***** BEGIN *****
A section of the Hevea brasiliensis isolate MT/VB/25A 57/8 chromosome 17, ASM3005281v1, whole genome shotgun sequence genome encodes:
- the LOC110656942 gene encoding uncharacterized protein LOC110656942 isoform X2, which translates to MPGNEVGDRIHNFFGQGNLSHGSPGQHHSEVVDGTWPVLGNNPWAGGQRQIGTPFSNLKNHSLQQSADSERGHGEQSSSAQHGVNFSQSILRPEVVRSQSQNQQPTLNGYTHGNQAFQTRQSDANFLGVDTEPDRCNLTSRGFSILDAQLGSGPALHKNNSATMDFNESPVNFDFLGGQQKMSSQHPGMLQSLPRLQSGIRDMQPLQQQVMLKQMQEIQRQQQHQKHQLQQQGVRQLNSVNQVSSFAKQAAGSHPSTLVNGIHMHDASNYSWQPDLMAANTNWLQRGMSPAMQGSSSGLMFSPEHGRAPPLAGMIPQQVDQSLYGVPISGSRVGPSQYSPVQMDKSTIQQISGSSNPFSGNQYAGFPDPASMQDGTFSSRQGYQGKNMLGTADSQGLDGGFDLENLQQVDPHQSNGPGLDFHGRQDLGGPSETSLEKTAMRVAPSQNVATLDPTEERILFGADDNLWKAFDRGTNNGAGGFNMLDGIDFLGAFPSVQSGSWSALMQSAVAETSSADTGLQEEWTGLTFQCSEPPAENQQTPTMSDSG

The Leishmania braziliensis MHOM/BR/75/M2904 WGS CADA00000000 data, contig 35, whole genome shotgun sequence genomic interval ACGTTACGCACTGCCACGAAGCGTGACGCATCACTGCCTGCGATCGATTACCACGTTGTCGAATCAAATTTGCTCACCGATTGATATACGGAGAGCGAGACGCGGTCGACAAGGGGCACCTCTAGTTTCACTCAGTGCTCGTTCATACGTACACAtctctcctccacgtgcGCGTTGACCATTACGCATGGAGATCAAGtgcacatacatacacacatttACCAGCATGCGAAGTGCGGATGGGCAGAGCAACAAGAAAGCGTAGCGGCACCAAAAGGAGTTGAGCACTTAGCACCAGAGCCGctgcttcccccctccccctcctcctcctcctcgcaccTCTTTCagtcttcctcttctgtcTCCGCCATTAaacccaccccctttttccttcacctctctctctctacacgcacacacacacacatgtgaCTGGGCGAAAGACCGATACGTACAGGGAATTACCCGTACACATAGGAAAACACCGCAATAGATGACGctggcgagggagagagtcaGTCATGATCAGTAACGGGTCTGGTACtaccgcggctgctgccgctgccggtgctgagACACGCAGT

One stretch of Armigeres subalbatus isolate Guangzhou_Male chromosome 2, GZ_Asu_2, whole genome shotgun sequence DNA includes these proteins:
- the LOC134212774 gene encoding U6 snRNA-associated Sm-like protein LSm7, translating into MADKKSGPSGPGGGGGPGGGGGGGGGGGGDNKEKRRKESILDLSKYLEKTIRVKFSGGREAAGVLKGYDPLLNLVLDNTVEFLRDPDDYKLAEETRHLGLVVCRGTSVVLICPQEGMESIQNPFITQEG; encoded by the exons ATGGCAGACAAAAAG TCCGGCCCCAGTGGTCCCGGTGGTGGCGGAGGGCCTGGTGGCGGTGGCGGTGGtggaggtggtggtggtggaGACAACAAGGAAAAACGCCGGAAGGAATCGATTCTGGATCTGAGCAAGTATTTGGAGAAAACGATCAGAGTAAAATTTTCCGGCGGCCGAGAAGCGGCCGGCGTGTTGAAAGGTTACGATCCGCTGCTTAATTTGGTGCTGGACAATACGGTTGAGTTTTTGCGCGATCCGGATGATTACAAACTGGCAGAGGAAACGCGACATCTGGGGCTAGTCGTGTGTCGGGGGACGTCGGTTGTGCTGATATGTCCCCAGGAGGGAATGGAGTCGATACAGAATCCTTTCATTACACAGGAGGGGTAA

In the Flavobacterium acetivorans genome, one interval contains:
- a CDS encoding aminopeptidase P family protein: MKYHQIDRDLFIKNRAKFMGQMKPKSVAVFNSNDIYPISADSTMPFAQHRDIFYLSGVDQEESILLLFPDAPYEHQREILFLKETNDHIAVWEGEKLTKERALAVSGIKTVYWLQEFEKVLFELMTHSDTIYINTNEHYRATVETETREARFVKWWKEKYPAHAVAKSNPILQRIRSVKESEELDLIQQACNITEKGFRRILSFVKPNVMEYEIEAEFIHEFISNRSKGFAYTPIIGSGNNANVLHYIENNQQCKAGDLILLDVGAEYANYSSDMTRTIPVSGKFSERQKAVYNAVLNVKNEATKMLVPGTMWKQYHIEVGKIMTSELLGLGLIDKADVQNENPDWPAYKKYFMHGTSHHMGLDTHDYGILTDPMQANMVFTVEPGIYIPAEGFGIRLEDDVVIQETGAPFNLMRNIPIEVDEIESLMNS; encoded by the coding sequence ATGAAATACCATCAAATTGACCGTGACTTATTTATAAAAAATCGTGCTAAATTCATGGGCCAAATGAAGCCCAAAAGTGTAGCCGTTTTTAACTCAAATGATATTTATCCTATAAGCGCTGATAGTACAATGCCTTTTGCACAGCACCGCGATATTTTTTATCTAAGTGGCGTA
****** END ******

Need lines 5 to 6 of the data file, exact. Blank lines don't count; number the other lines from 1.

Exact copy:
- the LOC134212774 gene encoding U6 snRNA-associated Sm-like protein LSm7, translating into MADKKSGPSGPGGGGGPGGGGGGGGGGGGDNKEKRRKESILDLSKYLEKTIRVKFSGGREAAGVLKGYDPLLNLVLDNTVEFLRDPDDYKLAEETRHLGLVVCRGTSVVLICPQEGMESIQNPFITQEG; encoded by the exons ATGGCAGACAAAAAG TCCGGCCCCAGTGGTCCCGGTGGTGGCGGAGGGCCTGGTGGCGGTGGCGGTGGtggaggtggtggtggtggaGACAACAAGGAAAAACGCCGGAAGGAATCGATTCTGGATCTGAGCAAGTATTTGGAGAAAACGATCAGAGTAAAATTTTCCGGCGGCCGAGAAGCGGCCGGCGTGTTGAAAGGTTACGATCCGCTGCTTAATTTGGTGCTGGACAATACGGTTGAGTTTTTGCGCGATCCGGATGATTACAAACTGGCAGAGGAAACGCGACATCTGGGGCTAGTCGTGTGTCGGGGGACGTCGGTTGTGCTGATATGTCCCCAGGAGGGAATGGAGTCGATACAGAATCCTTTCATTACACAGGAGGGGTAA

In the Flavobacterium acetivorans genome, one interval contains: